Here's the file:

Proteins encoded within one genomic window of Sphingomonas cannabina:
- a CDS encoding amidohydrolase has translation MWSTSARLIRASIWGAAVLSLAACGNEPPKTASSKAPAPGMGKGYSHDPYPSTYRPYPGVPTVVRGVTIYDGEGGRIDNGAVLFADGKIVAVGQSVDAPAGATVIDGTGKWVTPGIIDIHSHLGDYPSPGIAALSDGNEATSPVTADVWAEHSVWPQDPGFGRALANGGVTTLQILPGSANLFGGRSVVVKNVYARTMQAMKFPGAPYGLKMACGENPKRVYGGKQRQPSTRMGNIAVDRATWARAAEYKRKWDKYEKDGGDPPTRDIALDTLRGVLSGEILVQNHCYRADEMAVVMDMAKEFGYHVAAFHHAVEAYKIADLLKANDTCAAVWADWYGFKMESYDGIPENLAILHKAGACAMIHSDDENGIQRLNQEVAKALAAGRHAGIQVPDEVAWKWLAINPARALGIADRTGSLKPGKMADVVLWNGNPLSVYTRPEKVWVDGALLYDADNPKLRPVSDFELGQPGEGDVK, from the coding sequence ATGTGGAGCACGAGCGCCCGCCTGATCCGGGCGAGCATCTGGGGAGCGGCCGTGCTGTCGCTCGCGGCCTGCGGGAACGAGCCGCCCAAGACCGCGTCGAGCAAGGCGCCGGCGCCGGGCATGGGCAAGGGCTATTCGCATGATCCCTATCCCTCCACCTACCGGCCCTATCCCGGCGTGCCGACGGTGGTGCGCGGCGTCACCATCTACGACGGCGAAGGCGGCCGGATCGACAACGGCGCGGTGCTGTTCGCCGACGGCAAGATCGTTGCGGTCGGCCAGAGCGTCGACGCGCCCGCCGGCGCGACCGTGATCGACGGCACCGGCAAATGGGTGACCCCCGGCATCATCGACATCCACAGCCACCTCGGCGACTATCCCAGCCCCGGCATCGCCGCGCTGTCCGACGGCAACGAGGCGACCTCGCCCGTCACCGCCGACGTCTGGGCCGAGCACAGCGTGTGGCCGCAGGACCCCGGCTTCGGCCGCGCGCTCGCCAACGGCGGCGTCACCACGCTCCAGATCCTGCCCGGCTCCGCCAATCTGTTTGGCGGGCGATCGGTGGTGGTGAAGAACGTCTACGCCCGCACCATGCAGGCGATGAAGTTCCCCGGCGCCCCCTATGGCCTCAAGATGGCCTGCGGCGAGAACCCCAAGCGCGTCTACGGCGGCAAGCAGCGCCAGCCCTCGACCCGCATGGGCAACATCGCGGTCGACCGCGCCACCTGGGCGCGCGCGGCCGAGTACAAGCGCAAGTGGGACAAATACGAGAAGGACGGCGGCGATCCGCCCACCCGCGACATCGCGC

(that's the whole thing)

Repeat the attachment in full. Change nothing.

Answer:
Proteins encoded within one genomic window of Sphingomonas cannabina:
- a CDS encoding amidohydrolase has translation MWSTSARLIRASIWGAAVLSLAACGNEPPKTASSKAPAPGMGKGYSHDPYPSTYRPYPGVPTVVRGVTIYDGEGGRIDNGAVLFADGKIVAVGQSVDAPAGATVIDGTGKWVTPGIIDIHSHLGDYPSPGIAALSDGNEATSPVTADVWAEHSVWPQDPGFGRALANGGVTTLQILPGSANLFGGRSVVVKNVYARTMQAMKFPGAPYGLKMACGENPKRVYGGKQRQPSTRMGNIAVDRATWARAAEYKRKWDKYEKDGGDPPTRDIALDTLRGVLSGEILVQNHCYRADEMAVVMDMAKEFGYHVAAFHHAVEAYKIADLLKANDTCAAVWADWYGFKMESYDGIPENLAILHKAGACAMIHSDDENGIQRLNQEVAKALAAGRHAGIQVPDEVAWKWLAINPARALGIADRTGSLKPGKMADVVLWNGNPLSVYTRPEKVWVDGALLYDADNPKLRPVSDFELGQPGEGDVK, from the coding sequence ATGTGGAGCACGAGCGCCCGCCTGATCCGGGCGAGCATCTGGGGAGCGGCCGTGCTGTCGCTCGCGGCCTGCGGGAACGAGCCGCCCAAGACCGCGTCGAGCAAGGCGCCGGCGCCGGGCATGGGCAAGGGCTATTCGCATGATCCCTATCCCTCCACCTACCGGCCCTATCCCGGCGTGCCGACGGTGGTGCGCGGCGTCACCATCTACGACGGCGAAGGCGGCCGGATCGACAACGGCGCGGTGCTGTTCGCCGACGGCAAGATCGTTGCGGTCGGCCAGAGCGTCGACGCGCCCGCCGGCGCGACCGTGATCGACGGCACCGGCAAATGGGTGACCCCCGGCATCATCGACATCCACAGCCACCTCGGCGACTATCCCAGCCCCGGCATCGCCGCGCTGTCCGACGGCAACGAGGCGACCTCGCCCGTCACCGCCGACGTCTGGGCCGAGCACAGCGTGTGGCCGCAGGACCCCGGCTTCGGCCGCGCGCTCGCCAACGGCGGCGTCACCACGCTCCAGATCCTGCCCGGCTCCGCCAATCTGTTTGGCGGGCGATCGGTGGTGGTGAAGAACGTCTACGCCCGCACCATGCAGGCGATGAAGTTCCCCGGCGCCCCCTATGGCCTCAAGATGGCCTGCGGCGAGAACCCCAAGCGCGTCTACGGCGGCAAGCAGCGCCAGCCCTCGACCCGCATGGGCAACATCGCGGTCGACCGCGCCACCTGGGCGCGCGCGGCCGAGTACAAGCGCAAGTGGGACAAATACGAGAAGGACGGCGGCGATCCGCCCACCCGCGACATCGCGC